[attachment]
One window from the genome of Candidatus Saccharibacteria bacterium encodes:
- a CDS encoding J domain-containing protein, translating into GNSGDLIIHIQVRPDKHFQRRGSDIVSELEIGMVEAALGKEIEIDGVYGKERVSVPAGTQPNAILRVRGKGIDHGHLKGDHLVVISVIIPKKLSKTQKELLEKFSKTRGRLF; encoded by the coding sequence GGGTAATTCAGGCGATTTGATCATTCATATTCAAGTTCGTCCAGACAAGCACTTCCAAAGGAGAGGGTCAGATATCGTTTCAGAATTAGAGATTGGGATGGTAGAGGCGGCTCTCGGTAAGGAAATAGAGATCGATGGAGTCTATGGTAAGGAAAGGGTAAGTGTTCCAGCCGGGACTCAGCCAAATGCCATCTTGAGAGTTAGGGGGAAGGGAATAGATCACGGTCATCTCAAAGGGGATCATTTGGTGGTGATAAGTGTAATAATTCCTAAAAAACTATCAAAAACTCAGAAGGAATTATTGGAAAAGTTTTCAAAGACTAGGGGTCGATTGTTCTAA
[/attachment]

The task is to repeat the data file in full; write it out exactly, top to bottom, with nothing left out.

One window from the genome of Candidatus Saccharibacteria bacterium encodes:
- a CDS encoding J domain-containing protein, translating into GNSGDLIIHIQVRPDKHFQRRGSDIVSELEIGMVEAALGKEIEIDGVYGKERVSVPAGTQPNAILRVRGKGIDHGHLKGDHLVVISVIIPKKLSKTQKELLEKFSKTRGRLF; encoded by the coding sequence GGGTAATTCAGGCGATTTGATCATTCATATTCAAGTTCGTCCAGACAAGCACTTCCAAAGGAGAGGGTCAGATATCGTTTCAGAATTAGAGATTGGGATGGTAGAGGCGGCTCTCGGTAAGGAAATAGAGATCGATGGAGTCTATGGTAAGGAAAGGGTAAGTGTTCCAGCCGGGACTCAGCCAAATGCCATCTTGAGAGTTAGGGGGAAGGGAATAGATCACGGTCATCTCAAAGGGGATCATTTGGTGGTGATAAGTGTAATAATTCCTAAAAAACTATCAAAAACTCAGAAGGAATTATTGGAAAAGTTTTCAAAGACTAGGGGTCGATTGTTCTAA